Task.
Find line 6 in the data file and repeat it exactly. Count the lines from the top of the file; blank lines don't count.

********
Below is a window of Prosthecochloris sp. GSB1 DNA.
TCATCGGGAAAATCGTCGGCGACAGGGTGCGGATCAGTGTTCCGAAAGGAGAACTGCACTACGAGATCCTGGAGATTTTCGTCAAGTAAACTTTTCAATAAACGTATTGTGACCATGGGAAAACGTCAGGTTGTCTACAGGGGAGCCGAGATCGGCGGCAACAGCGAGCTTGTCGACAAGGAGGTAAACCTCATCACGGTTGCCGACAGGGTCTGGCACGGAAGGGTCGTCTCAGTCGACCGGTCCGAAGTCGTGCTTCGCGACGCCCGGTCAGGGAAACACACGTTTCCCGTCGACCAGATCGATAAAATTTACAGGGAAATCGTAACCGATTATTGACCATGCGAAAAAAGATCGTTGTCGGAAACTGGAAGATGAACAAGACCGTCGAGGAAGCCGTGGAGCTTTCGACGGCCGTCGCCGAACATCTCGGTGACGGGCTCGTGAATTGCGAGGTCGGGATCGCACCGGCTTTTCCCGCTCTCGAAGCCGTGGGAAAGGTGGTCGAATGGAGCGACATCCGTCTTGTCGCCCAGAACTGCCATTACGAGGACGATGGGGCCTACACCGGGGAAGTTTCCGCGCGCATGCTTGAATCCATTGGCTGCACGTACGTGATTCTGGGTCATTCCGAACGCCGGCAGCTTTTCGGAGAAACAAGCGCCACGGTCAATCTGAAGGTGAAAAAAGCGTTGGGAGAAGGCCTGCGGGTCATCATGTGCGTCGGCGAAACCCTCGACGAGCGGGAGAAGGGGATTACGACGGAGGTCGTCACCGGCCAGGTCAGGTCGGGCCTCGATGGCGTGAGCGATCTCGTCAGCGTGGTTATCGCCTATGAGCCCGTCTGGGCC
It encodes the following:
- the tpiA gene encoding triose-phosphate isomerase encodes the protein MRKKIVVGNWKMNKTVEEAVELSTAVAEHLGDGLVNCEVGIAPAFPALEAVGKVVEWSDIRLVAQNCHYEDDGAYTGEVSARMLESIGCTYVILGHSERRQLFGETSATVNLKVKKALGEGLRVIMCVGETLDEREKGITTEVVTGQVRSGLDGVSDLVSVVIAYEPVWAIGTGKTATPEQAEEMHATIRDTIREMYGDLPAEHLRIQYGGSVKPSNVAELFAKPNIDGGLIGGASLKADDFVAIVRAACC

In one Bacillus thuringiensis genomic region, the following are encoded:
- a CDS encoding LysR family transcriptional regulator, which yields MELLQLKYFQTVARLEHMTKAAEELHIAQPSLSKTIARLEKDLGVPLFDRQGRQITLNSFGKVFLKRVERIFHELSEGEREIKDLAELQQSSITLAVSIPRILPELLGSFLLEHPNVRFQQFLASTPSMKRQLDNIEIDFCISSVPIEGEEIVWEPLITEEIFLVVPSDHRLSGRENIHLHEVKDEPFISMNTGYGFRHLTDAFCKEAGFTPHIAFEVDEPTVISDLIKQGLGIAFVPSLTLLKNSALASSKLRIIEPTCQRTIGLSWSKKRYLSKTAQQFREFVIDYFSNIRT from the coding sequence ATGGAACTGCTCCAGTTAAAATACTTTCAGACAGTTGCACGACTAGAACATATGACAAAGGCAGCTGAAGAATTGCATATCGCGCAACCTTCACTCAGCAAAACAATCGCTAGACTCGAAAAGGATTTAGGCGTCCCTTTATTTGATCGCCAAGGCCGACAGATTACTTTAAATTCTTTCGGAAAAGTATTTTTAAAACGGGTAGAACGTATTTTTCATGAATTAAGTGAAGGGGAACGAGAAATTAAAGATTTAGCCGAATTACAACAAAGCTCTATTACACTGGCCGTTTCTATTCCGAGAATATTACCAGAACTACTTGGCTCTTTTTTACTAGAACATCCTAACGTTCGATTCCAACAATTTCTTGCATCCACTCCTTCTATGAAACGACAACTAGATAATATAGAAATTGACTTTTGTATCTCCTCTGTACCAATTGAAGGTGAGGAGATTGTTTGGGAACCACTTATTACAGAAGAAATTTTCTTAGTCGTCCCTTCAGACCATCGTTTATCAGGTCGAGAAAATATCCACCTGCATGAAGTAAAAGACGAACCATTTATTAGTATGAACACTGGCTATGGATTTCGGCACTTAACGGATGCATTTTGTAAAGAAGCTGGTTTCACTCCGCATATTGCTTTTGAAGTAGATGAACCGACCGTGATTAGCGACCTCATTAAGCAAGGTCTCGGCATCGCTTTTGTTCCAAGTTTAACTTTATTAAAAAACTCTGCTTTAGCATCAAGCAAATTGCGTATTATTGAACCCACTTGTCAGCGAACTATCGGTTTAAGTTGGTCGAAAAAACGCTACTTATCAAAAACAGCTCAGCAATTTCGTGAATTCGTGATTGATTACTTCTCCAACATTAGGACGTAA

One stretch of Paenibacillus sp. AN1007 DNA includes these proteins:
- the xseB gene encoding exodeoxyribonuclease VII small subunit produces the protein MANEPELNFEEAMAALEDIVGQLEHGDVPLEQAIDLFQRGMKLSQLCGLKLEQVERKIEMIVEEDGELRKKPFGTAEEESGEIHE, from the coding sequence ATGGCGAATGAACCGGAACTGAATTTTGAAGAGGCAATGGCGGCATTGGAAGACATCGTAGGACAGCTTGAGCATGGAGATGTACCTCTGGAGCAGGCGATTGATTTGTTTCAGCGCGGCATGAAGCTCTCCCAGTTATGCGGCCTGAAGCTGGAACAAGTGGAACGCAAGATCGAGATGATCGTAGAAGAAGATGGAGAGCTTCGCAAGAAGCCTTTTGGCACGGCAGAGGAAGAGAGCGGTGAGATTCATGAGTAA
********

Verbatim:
- a CDS encoding LysR family transcriptional regulator, which yields MELLQLKYFQTVARLEHMTKAAEELHIAQPSLSKTIARLEKDLGVPLFDRQGRQITLNSFGKVFLKRVERIFHELSEGEREIKDLAELQQSSITLAVSIPRILPELLGSFLLEHPNVRFQQFLASTPSMKRQLDNIEIDFCISSVPIEGEEIVWEPLITEEIFLVVPSDHRLSGRENIHLHEVKDEPFISMNTGYGFRHLTDAFCKEAGFTPHIAFEVDEPTVISDLIKQGLGIAFVPSLTLLKNSALASSKLRIIEPTCQRTIGLSWSKKRYLSKTAQQFREFVIDYFSNIRT from the coding sequence ATGGAACTGCTCCAGTTAAAATACTTTCAGACAGTTGCACGACTAGAACATATGACAAAGGCAGCTGAAGAATTGCATATCGCGCAACCTTCACTCAGCAAAACAATCGCTAGACTCGAAAAGGATTTAGGCGTCCCTTTATTTGATCGCCAAGGCCGACAGATTACTTTAAATTCTTTCGGAAAAGTATTTTTAAAACGGGTAGAACGTATTTTTCATGAATTAAGTGAAGGGGAACGAGAAATTAAAGATTTAGCCGAATTACAACAAAGCTCTATTACACTGGCCGTTTCTATTCCGAGAATATTACCAGAACTACTTGGCTCTTTTTTACTAGAACATCCTAACGTTCGATTCCAACAATTTCTTGCATCCACTCCTTCTATGAAACGACAACTAGATAATATAGAAATTGACTTTTGTATCTCCTCTGTACCAATTGAAGGTGAGGAGATTGTTTGGGAACCACTTATTACAGAAGAAATTTTCTTAGTCGTCCCTTCAGACCATCGTTTATCAGGTCGAGAAAATATCCACCTGCATGAAGTAAAAGACGAACCATTTATTAGTATGAACACTGGCTATGGATTTCGGCACTTAACGGATGCATTTTGTAAAGAAGCTGGTTTCACTCCGCATATTGCTTTTGAAGTAGATGAACCGACCGTGATTAGCGACCTCATTAAGCAAGGTCTCGGCATCGCTTTTGTTCCAAGTTTAACTTTATTAAAAAACTCTGCTTTAGCATCAAGCAAATTGCGTATTATTGAACCCACTTGTCAGCGAACTATCGGTTTAAGTTGGTCGAAAAAACGCTACTTATCAAAAACAGCTCAGCAATTTCGTGAATTCGTGATTGATTACTTCTCCAACATTAGGACGTAA